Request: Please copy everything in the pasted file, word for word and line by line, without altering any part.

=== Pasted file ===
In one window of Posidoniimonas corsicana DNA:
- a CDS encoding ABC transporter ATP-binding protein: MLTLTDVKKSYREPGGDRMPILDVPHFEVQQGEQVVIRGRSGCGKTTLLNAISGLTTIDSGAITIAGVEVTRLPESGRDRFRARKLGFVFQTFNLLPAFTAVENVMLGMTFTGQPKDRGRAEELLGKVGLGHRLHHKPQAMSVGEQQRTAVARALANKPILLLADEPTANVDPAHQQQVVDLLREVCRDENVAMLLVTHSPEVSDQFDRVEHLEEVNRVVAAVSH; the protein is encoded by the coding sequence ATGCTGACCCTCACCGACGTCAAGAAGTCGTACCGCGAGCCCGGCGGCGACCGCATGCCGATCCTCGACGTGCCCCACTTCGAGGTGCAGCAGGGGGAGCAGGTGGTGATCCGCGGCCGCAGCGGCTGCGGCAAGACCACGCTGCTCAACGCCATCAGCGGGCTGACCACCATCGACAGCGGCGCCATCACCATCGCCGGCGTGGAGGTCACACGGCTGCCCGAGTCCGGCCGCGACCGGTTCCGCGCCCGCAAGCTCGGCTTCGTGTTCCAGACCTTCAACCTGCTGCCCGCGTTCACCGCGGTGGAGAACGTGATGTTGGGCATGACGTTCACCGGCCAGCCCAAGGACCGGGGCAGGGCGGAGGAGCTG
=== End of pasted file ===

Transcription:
In one window of Posidoniimonas corsicana DNA:
- a CDS encoding ABC transporter ATP-binding protein: MLTLTDVKKSYREPGGDRMPILDVPHFEVQQGEQVVIRGRSGCGKTTLLNAISGLTTIDSGAITIAGVEVTRLPESGRDRFRARKLGFVFQTFNLLPAFTAVENVMLGMTFTGQPKDRGRAEELLGKVGLGHRLHHKPQAMSVGEQQRTAVARALANKPILLLADEPTANVDPAHQQQVVDLLREVCRDENVAMLLVTHSPEVSDQFDRVEHLEEVNRVVAAVSH; the protein is encoded by the coding sequence ATGCTGACCCTCACCGACGTCAAGAAGTCGTACCGCGAGCCCGGCGGCGACCGCATGCCGATCCTCGACGTGCCCCACTTCGAGGTGCAGCAGGGGGAGCAGGTGGTGATCCGCGGCCGCAGCGGCTGCGGCAAGACCACGCTGCTCAACGCCATCAGCGGGCTGACCACCATCGACAGCGGCGCCATCACCATCGCCGGCGTGGAGGTCACACGGCTGCCCGAGTCCGGCCGCGACCGGTTCCGCGCCCGCAAGCTCGGCTTCGTGTTCCAGACCTTCAACCTGCTGCCCGCGTTCACCGCGGTGGAGAACGTGATGTTGGGCATGACGTTCACCGGCCAGCCCAAGGACCGGGGCAGGGCGGAGGAGCTG